DA: Police officer declines man's request to shoot him after the guy points gun at the officer

Celestino Vicente of Dorchester led police on a foot chase in Charlestown Monday evening before he pulled out a loaded gun, pointed it at the nearest officer and yelled "Shoot me!" a prosecutor said at his arraignment this morning.

Instead, the Suffolk County District Attorney's office reports:

The officer took cover behind a brick wall and observed Vicente toss his firearm into a playground as he ran.

Additional responding officers took Vicente into custody without further incident on Walford Way.

A Charlestown judge ordered Vicente, 37, held without bail until at least Friday, when prosecutors will ask that he be held without bail for up to four months as a danger to society. He was formally charged with assault and battery on a police officer and assault and battery with a firearm, assault with a dangerous weapon, resisting arrest, unlawful possession of a firearm as a subsequent offense, unlawful possession of ammunition as a subsequent offense, carrying a loaded firearm and improper storage of a firearm. He had previously been convicted on gun charges in 2009, the DA's office reports.

According to the DA's office, officers patrolling Polk Street because of recent armed robberies and other gun incidents in and around the Bunker Hill development yesterday evening spotted Vicente sitting in a reclined seat in an idling Acura with no nspection sticker. They went up to him to give him a ticket for not having an inspection sticker on the car:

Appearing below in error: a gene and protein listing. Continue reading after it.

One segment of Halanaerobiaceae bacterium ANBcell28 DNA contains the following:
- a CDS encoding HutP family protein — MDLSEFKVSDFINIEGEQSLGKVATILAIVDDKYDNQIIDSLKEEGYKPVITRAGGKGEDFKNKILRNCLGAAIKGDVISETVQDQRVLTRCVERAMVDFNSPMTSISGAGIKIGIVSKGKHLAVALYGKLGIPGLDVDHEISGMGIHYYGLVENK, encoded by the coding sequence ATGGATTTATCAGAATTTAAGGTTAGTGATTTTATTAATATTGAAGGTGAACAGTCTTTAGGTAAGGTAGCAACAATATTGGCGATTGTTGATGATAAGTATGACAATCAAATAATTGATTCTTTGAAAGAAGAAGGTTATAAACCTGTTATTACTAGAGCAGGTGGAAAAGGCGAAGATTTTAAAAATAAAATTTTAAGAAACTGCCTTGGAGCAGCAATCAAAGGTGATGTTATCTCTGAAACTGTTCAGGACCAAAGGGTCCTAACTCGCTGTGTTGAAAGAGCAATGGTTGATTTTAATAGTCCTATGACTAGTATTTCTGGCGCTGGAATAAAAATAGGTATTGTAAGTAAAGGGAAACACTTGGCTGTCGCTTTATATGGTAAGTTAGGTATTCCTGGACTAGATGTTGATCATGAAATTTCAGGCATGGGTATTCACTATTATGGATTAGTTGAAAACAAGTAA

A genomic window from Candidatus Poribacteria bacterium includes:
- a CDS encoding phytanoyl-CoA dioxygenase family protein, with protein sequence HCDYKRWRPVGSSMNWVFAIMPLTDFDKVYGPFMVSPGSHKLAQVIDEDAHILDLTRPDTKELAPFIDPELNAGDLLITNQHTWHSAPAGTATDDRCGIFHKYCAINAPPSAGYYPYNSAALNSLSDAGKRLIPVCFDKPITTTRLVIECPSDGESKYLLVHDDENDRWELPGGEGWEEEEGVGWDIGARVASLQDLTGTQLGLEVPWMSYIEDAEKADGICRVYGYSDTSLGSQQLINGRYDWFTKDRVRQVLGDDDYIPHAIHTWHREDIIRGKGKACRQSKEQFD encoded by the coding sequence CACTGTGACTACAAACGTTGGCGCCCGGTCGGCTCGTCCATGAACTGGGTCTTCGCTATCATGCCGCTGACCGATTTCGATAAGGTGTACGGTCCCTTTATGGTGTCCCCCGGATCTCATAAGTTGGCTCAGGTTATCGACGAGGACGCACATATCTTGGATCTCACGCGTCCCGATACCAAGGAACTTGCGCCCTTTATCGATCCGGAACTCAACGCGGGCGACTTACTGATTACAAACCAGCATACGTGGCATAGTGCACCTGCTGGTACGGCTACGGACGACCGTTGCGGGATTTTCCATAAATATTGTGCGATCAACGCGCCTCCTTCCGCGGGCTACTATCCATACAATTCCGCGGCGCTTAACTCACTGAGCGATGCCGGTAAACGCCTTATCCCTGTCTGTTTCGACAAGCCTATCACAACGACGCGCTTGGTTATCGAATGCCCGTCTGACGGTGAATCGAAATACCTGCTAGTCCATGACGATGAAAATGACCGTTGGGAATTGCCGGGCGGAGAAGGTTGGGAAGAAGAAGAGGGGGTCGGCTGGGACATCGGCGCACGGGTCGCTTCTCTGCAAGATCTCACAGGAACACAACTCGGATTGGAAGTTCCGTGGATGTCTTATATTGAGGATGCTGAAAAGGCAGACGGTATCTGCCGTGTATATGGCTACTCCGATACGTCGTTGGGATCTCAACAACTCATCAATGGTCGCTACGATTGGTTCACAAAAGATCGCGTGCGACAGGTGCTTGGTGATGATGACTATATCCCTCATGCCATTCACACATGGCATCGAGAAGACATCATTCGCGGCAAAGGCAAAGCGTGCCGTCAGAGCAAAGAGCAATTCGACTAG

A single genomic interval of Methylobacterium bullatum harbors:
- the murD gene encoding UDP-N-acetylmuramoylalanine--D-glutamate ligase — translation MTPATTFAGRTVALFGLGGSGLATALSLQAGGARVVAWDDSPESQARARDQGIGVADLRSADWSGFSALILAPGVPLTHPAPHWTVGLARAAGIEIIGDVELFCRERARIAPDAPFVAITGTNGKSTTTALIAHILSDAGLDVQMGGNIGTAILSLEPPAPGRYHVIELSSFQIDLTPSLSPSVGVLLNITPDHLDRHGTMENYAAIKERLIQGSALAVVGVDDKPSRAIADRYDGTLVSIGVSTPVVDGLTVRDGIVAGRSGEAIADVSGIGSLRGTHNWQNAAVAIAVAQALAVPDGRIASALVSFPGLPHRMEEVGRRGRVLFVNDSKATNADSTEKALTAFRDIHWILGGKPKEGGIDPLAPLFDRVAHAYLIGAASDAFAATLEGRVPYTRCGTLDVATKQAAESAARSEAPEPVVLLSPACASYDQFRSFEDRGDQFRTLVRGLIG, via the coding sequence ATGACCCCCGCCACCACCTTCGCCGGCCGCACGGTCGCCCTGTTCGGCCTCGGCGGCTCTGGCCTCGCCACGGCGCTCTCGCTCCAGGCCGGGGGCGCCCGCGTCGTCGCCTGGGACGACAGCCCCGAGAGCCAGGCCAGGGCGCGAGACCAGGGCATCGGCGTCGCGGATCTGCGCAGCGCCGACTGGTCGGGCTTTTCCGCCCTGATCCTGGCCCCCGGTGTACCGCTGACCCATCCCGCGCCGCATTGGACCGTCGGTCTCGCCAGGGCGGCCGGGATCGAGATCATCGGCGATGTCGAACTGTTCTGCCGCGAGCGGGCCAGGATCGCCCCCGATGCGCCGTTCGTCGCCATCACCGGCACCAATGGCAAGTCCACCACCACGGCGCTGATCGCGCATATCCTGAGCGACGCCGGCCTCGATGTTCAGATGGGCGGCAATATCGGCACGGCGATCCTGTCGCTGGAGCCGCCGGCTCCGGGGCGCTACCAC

Though his demeanor was calm during the initial interaction, Vicente became extremely nervous when officers - aware of his prior gun conviction - began to discuss recent armed robberies in the area, prosecutors said. Officers observed his chest begin to rise quickly, he was seen sitting up and then back down several times, and he twice reached to touch his waist and adjust his pants an action officers recognized as a characteristic of an armed individual checking on a weapon.

Based on Vicente’s behavior, officers opened the vehicle’s driver side door and ordered Vicente to exit. Vicente repeatedly refused to do so, prosecutors said. At that time, the registered owner of the vehicle approached and told Vicente to exit.

Rather than exit, however, Vicente allegedly tried to close the car’s door and place the vehicle in drive. Officers attempted to remove Vicente from the vehicle, and a violent struggle ensued during which Vicente made movements to reach for the waist of his pants.

Vicente was able to escape from officers and fled over a fence into a courtyard; as he did so, he reached into his waist area and retrieved what appeared to be a firearm.